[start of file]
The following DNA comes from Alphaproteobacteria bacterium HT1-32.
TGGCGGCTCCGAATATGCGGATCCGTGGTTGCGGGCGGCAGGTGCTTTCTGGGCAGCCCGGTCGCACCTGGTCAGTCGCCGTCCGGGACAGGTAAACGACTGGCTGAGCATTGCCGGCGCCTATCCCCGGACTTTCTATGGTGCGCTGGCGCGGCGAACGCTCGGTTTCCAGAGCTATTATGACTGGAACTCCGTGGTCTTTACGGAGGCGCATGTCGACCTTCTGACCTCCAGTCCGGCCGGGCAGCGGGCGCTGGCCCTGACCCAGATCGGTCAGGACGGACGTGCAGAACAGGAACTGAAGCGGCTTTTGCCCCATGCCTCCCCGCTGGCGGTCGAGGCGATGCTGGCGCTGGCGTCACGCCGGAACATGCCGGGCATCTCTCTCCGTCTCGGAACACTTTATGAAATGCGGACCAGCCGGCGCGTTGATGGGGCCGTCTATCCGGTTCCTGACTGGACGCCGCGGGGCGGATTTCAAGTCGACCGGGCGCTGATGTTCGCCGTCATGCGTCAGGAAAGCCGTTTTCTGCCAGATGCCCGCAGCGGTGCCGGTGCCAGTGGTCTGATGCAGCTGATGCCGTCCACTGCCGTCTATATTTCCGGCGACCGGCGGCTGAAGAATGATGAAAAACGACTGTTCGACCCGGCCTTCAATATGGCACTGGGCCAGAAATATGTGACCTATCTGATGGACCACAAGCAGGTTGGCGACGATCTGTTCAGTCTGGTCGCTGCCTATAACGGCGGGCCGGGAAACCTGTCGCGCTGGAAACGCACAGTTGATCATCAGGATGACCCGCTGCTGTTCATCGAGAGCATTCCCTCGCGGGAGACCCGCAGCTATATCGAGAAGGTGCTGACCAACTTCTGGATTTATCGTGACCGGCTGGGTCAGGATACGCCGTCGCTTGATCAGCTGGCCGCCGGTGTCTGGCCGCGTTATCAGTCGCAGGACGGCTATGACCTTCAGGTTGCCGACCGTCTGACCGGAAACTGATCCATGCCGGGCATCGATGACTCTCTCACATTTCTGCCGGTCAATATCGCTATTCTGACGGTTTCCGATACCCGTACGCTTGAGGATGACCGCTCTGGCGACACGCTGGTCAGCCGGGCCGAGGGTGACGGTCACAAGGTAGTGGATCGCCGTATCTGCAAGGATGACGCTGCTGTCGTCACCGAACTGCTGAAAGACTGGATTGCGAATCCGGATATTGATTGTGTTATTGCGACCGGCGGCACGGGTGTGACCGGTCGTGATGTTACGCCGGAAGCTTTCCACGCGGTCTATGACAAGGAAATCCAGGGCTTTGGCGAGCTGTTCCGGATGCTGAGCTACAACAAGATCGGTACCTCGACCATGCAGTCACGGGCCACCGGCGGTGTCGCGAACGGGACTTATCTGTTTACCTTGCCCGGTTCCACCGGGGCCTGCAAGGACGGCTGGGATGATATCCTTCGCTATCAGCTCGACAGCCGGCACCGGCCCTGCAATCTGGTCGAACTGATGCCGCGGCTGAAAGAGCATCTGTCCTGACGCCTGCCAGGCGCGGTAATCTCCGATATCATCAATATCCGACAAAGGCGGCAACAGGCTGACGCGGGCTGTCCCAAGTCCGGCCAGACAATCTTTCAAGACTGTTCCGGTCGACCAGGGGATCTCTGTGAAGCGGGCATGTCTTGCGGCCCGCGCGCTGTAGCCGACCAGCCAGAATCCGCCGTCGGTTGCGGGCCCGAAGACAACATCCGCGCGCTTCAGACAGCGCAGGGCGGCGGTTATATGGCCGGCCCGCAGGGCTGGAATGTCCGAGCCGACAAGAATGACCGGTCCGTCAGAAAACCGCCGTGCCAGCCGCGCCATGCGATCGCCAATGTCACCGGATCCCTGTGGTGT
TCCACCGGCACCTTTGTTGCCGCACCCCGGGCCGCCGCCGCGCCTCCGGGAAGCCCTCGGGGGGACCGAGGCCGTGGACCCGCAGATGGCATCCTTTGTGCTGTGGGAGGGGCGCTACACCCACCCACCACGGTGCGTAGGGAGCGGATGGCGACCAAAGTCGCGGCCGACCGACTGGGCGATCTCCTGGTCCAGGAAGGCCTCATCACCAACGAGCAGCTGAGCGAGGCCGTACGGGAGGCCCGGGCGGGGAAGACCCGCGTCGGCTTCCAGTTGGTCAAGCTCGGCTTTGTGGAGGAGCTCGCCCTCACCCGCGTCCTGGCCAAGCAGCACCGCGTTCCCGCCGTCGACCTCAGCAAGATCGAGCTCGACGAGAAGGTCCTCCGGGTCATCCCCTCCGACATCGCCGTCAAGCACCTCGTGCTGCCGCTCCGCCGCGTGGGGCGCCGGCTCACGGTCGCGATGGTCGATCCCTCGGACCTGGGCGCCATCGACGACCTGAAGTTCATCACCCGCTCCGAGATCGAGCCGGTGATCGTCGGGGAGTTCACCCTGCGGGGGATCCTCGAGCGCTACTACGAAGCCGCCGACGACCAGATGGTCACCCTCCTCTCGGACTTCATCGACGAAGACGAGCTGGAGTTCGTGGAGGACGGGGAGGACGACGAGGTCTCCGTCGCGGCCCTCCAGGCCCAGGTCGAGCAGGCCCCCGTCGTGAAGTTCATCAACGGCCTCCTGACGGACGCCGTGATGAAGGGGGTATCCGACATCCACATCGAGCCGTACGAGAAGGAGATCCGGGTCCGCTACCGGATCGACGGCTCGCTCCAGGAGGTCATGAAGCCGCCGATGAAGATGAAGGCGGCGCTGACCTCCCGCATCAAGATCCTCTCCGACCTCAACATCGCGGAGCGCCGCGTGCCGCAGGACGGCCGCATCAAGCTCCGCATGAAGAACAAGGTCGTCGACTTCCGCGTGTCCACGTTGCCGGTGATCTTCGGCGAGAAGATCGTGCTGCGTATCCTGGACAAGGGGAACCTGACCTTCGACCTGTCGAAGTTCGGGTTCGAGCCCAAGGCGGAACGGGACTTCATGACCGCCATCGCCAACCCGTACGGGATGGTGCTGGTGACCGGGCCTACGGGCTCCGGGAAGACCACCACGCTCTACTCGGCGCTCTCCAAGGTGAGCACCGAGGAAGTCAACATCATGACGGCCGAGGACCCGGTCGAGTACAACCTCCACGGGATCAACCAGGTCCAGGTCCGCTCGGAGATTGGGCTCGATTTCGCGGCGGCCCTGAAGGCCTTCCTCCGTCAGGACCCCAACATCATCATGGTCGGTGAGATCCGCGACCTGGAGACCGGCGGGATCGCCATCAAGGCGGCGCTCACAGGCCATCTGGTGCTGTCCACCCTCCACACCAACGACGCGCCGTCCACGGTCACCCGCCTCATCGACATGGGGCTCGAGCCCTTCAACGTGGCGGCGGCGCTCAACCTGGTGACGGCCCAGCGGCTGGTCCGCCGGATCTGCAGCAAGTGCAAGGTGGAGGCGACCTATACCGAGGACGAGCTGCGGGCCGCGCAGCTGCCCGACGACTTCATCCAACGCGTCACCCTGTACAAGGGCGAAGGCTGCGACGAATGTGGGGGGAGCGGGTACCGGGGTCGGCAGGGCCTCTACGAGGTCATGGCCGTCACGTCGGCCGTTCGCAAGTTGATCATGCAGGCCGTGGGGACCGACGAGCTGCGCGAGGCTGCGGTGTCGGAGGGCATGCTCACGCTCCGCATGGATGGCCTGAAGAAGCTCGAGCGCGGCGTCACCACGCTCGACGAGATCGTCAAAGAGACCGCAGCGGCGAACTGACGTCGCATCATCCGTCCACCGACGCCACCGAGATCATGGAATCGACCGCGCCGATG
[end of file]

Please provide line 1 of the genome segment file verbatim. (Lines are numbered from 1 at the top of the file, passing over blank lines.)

The following DNA comes from Alphaproteobacteria bacterium HT1-32.